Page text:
1. Mitsubishi 92″ 3D HDTV
Look for 3D televisions to start taking off in 2011. It may not be the biggest television to hit the market, (Mitsubishi is marketing a 155″ OLED TV), but it is one of the largest 3D TVs. While the TV is a rear-projector type television rather than an LED or LCD, it will still offer stunning quality on a screen twice the size of typical big screen televisions.
2. Smart Digital Picture Frames
The eStarling picture frame is similar to many other digital picture frames on the market, with one notable exception: it has an e-mail address. The picture frame is Wi-Fi enabled and, when connected to a network, can receive images via e-mail and RSS feeds. It then automatically adds the downloaded images to its display loop. The frame could be a great solution for less tech-savvy seniors who want to stay in touch with family, or those who don’t want to swap our flash memory sticks to get new pictures.
Many people wouldn’t give up their laptop for an iPad, but they might for a LePad. The gadget is both a tablet and a laptop. When used normally, it opens up like a standard notebook, with a full keyboard, mouse, and modestly powered hardware, but the screen can also be popped out from the case and used as a tablet. With hardware comparable to its main competitor, the LePad could prove to be a serious alternative to the iPad.
4. AMD Fusion
While many netbook users might be impressed with eight-hour battery potential on modern portables, AMD isn’t. The processor manufacturer plans on taking the term “all-day battery” to the next level with its new line of processors, AMD Fusion. The small chip combines several core elements of a computer into one tiny package. AMD claims the chip will be able to provide more than 10 hours of battery life for mid-sized laptops, significantly better than other models.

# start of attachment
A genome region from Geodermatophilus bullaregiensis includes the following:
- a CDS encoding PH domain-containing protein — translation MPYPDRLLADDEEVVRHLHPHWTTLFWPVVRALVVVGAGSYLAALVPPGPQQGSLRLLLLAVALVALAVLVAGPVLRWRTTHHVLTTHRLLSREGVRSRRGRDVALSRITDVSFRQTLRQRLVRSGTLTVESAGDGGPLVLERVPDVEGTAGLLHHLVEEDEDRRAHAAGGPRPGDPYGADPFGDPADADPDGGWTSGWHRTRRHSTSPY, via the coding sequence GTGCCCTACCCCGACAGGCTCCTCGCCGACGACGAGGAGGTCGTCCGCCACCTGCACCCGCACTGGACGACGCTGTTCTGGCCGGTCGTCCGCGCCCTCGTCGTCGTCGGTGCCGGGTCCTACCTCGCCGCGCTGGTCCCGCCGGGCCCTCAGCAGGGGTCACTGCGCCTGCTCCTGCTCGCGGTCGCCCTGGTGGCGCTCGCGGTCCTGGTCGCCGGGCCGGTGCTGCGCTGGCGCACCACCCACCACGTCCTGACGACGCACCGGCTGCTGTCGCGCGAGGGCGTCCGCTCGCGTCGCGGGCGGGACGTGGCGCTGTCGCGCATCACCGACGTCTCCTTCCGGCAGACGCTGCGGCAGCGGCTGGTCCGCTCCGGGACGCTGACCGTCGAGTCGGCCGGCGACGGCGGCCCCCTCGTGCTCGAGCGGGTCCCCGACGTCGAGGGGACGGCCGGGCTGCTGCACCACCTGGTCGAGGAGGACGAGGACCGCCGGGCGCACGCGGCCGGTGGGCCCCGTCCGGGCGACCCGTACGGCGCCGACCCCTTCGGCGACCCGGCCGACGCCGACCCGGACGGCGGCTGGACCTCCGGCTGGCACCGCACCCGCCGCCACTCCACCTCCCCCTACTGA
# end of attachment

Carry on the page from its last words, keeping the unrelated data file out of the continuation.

5. Touchscreens Everywhere
While the Acer Iconia dual touchscreen laptop is the not the first of its kind, it is one of the first that seems mainstream bound. However, there are still numerous issues technologically, meaning it might not hit the market for a few more years. The laptop offers a traditional screen and another screen in place of the keyboard, both of which are multi-touch enabled. The bottom screen is typically used for control, with a keyboard or some other type of system interface.
6. Windows Phone
Four years after the release of the first iPhone, Microsoft has finally realized that developing a smartphone might be a good investment. Look for more and more “Windows Phone 7’s” to appear on the market in 2011, along with their iPhone and Android counterparts. Many of the telecommunications companies will also start moving to 4G wireless in the coming year, promising faster speeds.
With Google shipping Cr48 ChromeOS notebooks in a pilot program in late 2010, users can expect to see ChromeOS notebooks on the shelves later this year. This web-based operating system is unlike most other operating systems. From the instant the user logs on, the experience is in the cloud. Users can purchase web apps from the store, for use on the computer, or use free applications, like Google Documents.